Institute for Propaganda Analysis

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The Institute for Propaganda Analysis was a U.S.-based organization composed of social scientists, opinion leaders, historians, educators, and journalists. Created in 1937 by Kirtley Mather, Edward A. Filene, and Clyde R. Miller, the IPA formed with the general concern that increased amounts of propaganda were decreasing the public’s ability to develop their own critical thoughts. The purpose of the IPA was to spark rational thinking and provide a guide to help the public have well-informed discussions on current issues. “To teach people how to think rather than what to think.” The IPA focused on domestic propaganda issues that might become possible threats to the democratic ways of life. The former head of the IPA was Hadley Cantril.

Execution and Audience

To get their message across, the IPA distributed flyers, wrote several issues of the Propaganda Analysis bulletin, and published a series of books, including:

  • The Fine Art of Propaganda
  • Propaganda Analysis
  • Group Leader's Guide to Propaganda Analysis
  • Propaganda: How To Recognize and Deal With It

The Propaganda Analysis bulletin indirectly targeted the mass public through newspapers, educators, public officials, and opinion leaders, informing them of who controlled and influenced the flow of propaganda through various channels of communications. The IPA directly targeted the presidents and deans of national colleges, bishops and ministers, educational and religious periodicals, and education students by sending out flyers. Also, in an attempt to educate the public about how to identify propagandistic material, the IPA issued a set of methods called the "seven common propaganda devices":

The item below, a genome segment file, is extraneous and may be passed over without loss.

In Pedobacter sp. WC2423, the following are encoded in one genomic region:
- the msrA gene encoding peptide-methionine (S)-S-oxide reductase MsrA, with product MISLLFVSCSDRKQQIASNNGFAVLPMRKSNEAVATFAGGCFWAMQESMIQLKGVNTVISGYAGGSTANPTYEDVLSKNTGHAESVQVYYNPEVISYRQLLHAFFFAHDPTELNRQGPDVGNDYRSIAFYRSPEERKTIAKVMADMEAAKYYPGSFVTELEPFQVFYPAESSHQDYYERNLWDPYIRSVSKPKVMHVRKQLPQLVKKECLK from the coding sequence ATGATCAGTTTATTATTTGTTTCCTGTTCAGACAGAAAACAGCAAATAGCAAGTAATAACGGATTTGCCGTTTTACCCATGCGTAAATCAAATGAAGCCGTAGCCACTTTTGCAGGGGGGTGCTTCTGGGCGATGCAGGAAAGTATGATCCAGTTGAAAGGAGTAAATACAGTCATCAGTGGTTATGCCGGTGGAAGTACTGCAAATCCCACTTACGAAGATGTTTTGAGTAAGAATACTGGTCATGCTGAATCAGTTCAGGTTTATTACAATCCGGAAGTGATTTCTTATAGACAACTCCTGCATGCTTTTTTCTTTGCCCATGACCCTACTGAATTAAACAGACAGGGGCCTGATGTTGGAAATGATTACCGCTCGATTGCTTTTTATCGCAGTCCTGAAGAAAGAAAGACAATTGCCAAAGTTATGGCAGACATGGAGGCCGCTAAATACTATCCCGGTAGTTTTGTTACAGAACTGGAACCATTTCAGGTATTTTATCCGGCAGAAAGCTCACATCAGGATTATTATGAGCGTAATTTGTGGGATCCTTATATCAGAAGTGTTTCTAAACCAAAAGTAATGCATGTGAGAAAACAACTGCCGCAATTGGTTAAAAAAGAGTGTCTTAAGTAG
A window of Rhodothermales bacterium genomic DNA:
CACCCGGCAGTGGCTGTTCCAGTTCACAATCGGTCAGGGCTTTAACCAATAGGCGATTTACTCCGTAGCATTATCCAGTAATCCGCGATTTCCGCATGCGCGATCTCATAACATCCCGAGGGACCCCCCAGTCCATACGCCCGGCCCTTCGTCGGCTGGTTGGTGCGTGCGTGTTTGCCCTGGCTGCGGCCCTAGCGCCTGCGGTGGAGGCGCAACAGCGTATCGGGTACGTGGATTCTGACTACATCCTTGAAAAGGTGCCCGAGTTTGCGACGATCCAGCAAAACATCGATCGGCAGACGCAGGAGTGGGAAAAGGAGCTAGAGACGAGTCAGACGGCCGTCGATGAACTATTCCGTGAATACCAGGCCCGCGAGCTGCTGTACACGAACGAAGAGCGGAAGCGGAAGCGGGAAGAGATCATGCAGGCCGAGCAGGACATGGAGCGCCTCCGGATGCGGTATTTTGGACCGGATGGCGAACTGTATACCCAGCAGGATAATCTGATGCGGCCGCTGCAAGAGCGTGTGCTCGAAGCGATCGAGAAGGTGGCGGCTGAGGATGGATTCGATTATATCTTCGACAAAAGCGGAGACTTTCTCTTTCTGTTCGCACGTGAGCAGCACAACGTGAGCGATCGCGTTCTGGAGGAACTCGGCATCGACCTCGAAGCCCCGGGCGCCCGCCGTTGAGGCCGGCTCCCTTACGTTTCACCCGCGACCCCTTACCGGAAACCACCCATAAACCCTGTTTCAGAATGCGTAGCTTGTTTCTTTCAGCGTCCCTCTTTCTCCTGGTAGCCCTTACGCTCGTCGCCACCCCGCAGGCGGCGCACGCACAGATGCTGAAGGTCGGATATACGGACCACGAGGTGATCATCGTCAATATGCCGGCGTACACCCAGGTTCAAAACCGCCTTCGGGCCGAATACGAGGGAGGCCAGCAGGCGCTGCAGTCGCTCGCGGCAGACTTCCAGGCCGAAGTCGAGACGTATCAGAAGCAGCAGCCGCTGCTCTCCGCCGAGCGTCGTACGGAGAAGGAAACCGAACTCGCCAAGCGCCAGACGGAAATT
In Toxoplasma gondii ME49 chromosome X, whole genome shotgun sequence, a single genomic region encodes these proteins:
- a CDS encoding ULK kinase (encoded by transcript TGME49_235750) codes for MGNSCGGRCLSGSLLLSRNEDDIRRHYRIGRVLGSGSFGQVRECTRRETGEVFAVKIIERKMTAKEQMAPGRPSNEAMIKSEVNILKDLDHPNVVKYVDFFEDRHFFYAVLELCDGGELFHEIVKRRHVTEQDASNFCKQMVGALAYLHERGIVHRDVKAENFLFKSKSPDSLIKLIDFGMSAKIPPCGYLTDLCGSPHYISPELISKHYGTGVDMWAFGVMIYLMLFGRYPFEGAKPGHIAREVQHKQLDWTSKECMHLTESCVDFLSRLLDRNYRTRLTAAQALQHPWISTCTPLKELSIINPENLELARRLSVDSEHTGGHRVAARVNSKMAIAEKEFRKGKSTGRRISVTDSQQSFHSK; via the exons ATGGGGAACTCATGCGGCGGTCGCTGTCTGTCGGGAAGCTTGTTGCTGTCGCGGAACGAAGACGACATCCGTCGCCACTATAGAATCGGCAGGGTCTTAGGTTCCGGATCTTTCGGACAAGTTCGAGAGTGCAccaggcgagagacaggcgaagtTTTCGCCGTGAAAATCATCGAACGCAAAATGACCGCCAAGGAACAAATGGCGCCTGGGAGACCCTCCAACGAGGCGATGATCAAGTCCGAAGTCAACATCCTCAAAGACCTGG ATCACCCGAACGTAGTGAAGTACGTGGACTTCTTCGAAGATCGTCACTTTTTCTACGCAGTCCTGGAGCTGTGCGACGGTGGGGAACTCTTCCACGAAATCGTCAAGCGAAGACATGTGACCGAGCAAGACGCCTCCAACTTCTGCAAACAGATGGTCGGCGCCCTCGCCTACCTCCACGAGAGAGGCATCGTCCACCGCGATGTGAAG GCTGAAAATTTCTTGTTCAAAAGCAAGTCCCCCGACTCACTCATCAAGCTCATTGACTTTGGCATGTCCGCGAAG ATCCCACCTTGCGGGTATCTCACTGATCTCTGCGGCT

1. Name-calling
  2. Glittering generalities
  3. Transfer
  4. Testimonial
  5. Plain folks
  6. Card stacking
  7. Bandwagon

These "ABCs of Propaganda Analysis" encouraged readers to understand and analyze their own views on propagandistic material in order to promote informed thought provoking discussions.

Success

The IPA proved to be popular having achieved 5,900 subscriptions to its bulletin in the first year. By 1939, the IPA had created flourishing, educational programs which saw high schools, colleges, and adult civic groups engaged in discussions about propaganda. One of the IPA’s goals was to gain as much public support as possible and build a credible reputation. This initial success was due to the time period’s obsession with propaganda.

Downfall

The IPA faced many allegations that undermined its purpose. These suggested that the IPA created “more of a destructive skepticism than an intelligent reflectiveness.” The IPA lost support from many of its publishers and also faced internal conflicts through resignations from its board members and its troubled teachers. The approach of World War II also posed a problem. It would force the IPA not only to examine and criticize the enemy’s propaganda, but assess America’s use of propaganda as well. The IPA maintained, however, that the reason it suspended its operations in 1942 was due to lack of sufficient funds and not the war.

Significance

In an era ripe with political propaganda, the IPA helped the American public develop its critical thinking skills. The IPA serves as an ongoing symbol of the importance of understanding the nature of propaganda in society.

References

  • W. Garber, "Propaganda Analysis—to what ends?" American Journal of Sociology.
  • Garth S. Jowett and Victoria O’Donnell, Propaganda and Persuasion (Newbury Park, CA: Sage Publication Inc., 1992).
  • "Propaganda," PropagandaCritic.com, October 20, 2005.
  • Michael J. Sproule, Propaganda and Democracy: The American Experience of Media and Mass Persuasion (New York, NY: Cambridge University Press, 1997).
  • Douglas Waples, Print, Radio, and Film in a Democracy (Chicago, IL: University of Chicago Press, 1941).

External links

Institute for Propaganda Analysis official website offers analysis, with current and historical examples, of rhetorical tactics often used by propagandists, based on the framework developed in the 1930s by the IPA.

Wikipedia also has an article on Institute for Propaganda Analysis. This article may use content from the Wikipedia article under the terms of the GFDL.